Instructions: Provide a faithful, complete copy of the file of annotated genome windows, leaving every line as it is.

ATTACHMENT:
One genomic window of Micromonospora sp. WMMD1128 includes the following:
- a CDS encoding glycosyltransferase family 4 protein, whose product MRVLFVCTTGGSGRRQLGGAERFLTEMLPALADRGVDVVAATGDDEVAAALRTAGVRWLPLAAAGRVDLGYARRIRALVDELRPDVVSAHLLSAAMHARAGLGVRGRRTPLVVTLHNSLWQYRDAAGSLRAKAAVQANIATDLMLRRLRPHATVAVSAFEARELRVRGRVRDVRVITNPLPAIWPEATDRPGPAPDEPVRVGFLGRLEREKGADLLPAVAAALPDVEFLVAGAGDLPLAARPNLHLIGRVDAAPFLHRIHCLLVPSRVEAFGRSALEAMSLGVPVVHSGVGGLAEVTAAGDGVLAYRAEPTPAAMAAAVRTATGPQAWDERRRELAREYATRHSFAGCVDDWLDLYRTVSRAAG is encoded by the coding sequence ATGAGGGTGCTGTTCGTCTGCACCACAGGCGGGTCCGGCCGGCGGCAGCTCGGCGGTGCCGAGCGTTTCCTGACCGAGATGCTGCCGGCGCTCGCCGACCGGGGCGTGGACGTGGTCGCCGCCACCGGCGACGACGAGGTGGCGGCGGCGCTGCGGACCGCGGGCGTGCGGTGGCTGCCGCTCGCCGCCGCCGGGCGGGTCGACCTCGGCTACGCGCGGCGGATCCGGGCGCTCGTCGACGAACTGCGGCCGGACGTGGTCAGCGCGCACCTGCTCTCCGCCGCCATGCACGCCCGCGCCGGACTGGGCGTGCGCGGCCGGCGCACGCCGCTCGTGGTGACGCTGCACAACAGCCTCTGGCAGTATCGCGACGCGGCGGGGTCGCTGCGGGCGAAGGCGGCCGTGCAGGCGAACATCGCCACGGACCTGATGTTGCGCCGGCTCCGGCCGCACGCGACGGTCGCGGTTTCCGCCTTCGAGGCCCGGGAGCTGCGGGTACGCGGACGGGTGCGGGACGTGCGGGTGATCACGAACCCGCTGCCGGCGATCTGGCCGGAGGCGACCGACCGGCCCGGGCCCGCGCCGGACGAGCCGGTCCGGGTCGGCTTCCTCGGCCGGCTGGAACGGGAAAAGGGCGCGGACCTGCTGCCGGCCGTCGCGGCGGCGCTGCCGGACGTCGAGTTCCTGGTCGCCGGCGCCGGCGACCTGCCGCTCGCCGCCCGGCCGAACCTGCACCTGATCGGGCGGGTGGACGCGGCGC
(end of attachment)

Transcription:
One genomic window of Micromonospora sp. WMMD1128 includes the following:
- a CDS encoding glycosyltransferase family 4 protein, whose product MRVLFVCTTGGSGRRQLGGAERFLTEMLPALADRGVDVVAATGDDEVAAALRTAGVRWLPLAAAGRVDLGYARRIRALVDELRPDVVSAHLLSAAMHARAGLGVRGRRTPLVVTLHNSLWQYRDAAGSLRAKAAVQANIATDLMLRRLRPHATVAVSAFEARELRVRGRVRDVRVITNPLPAIWPEATDRPGPAPDEPVRVGFLGRLEREKGADLLPAVAAALPDVEFLVAGAGDLPLAARPNLHLIGRVDAAPFLHRIHCLLVPSRVEAFGRSALEAMSLGVPVVHSGVGGLAEVTAAGDGVLAYRAEPTPAAMAAAVRTATGPQAWDERRRELAREYATRHSFAGCVDDWLDLYRTVSRAAG is encoded by the coding sequence ATGAGGGTGCTGTTCGTCTGCACCACAGGCGGGTCCGGCCGGCGGCAGCTCGGCGGTGCCGAGCGTTTCCTGACCGAGATGCTGCCGGCGCTCGCCGACCGGGGCGTGGACGTGGTCGCCGCCACCGGCGACGACGAGGTGGCGGCGGCGCTGCGGACCGCGGGCGTGCGGTGGCTGCCGCTCGCCGCCGCCGGGCGGGTCGACCTCGGCTACGCGCGGCGGATCCGGGCGCTCGTCGACGAACTGCGGCCGGACGTGGTCAGCGCGCACCTGCTCTCCGCCGCCATGCACGCCCGCGCCGGACTGGGCGTGCGCGGCCGGCGCACGCCGCTCGTGGTGACGCTGCACAACAGCCTCTGGCAGTATCGCGACGCGGCGGGGTCGCTGCGGGCGAAGGCGGCCGTGCAGGCGAACATCGCCACGGACCTGATGTTGCGCCGGCTCCGGCCGCACGCGACGGTCGCGGTTTCCGCCTTCGAGGCCCGGGAGCTGCGGGTACGCGGACGGGTGCGGGACGTGCGGGTGATCACGAACCCGCTGCCGGCGATCTGGCCGGAGGCGACCGACCGGCCCGGGCCCGCGCCGGACGAGCCGGTCCGGGTCGGCTTCCTCGGCCGGCTGGAACGGGAAAAGGGCGCGGACCTGCTGCCGGCCGTCGCGGCGGCGCTGCCGGACGTCGAGTTCCTGGTCGCCGGCGCCGGCGACCTGCCGCTCGCCGCCCGGCCGAACCTGCACCTGATCGGGCGGGTGGACGCGGCGC